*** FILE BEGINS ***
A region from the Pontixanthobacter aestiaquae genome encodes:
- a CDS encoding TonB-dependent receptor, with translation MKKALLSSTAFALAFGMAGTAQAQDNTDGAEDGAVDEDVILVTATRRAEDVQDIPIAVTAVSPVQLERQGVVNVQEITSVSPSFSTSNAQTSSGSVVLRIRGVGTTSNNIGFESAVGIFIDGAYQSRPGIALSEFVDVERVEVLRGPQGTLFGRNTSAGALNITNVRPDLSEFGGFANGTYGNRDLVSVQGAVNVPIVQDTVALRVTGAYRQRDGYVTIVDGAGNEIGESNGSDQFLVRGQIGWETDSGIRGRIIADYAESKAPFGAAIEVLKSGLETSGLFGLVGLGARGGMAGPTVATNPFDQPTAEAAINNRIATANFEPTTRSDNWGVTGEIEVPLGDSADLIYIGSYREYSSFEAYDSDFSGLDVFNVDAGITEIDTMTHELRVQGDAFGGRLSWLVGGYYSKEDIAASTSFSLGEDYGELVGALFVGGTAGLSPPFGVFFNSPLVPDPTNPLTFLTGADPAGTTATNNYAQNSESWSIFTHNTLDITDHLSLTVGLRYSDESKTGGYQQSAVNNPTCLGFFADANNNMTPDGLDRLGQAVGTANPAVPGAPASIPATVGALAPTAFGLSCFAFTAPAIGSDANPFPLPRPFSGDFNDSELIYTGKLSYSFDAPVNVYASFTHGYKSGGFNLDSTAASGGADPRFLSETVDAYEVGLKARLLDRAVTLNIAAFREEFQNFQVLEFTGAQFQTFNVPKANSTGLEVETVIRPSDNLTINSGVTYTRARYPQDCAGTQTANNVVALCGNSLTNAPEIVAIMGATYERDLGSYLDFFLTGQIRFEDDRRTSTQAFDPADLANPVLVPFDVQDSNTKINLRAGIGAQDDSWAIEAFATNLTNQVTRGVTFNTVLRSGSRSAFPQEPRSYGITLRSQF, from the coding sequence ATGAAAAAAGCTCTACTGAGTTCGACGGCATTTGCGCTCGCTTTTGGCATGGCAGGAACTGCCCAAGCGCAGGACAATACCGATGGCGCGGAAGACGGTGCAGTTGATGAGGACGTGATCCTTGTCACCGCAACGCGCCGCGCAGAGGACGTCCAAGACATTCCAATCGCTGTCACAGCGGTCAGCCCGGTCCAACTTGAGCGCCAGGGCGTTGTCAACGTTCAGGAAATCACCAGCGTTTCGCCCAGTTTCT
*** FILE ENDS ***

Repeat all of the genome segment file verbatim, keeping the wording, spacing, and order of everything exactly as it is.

A region from the Pontixanthobacter aestiaquae genome encodes:
- a CDS encoding TonB-dependent receptor, with translation MKKALLSSTAFALAFGMAGTAQAQDNTDGAEDGAVDEDVILVTATRRAEDVQDIPIAVTAVSPVQLERQGVVNVQEITSVSPSFSTSNAQTSSGSVVLRIRGVGTTSNNIGFESAVGIFIDGAYQSRPGIALSEFVDVERVEVLRGPQGTLFGRNTSAGALNITNVRPDLSEFGGFANGTYGNRDLVSVQGAVNVPIVQDTVALRVTGAYRQRDGYVTIVDGAGNEIGESNGSDQFLVRGQIGWETDSGIRGRIIADYAESKAPFGAAIEVLKSGLETSGLFGLVGLGARGGMAGPTVATNPFDQPTAEAAINNRIATANFEPTTRSDNWGVTGEIEVPLGDSADLIYIGSYREYSSFEAYDSDFSGLDVFNVDAGITEIDTMTHELRVQGDAFGGRLSWLVGGYYSKEDIAASTSFSLGEDYGELVGALFVGGTAGLSPPFGVFFNSPLVPDPTNPLTFLTGADPAGTTATNNYAQNSESWSIFTHNTLDITDHLSLTVGLRYSDESKTGGYQQSAVNNPTCLGFFADANNNMTPDGLDRLGQAVGTANPAVPGAPASIPATVGALAPTAFGLSCFAFTAPAIGSDANPFPLPRPFSGDFNDSELIYTGKLSYSFDAPVNVYASFTHGYKSGGFNLDSTAASGGADPRFLSETVDAYEVGLKARLLDRAVTLNIAAFREEFQNFQVLEFTGAQFQTFNVPKANSTGLEVETVIRPSDNLTINSGVTYTRARYPQDCAGTQTANNVVALCGNSLTNAPEIVAIMGATYERDLGSYLDFFLTGQIRFEDDRRTSTQAFDPADLANPVLVPFDVQDSNTKINLRAGIGAQDDSWAIEAFATNLTNQVTRGVTFNTVLRSGSRSAFPQEPRSYGITLRSQF, from the coding sequence ATGAAAAAAGCTCTACTGAGTTCGACGGCATTTGCGCTCGCTTTTGGCATGGCAGGAACTGCCCAAGCGCAGGACAATACCGATGGCGCGGAAGACGGTGCAGTTGATGAGGACGTGATCCTTGTCACCGCAACGCGCCGCGCAGAGGACGTCCAAGACATTCCAATCGCTGTCACAGCGGTCAGCCCGGTCCAACTTGAGCGCCAGGGCGTTGTCAACGTTCAGGAAATCACCAGCGTTTCGCCCAGTTTCT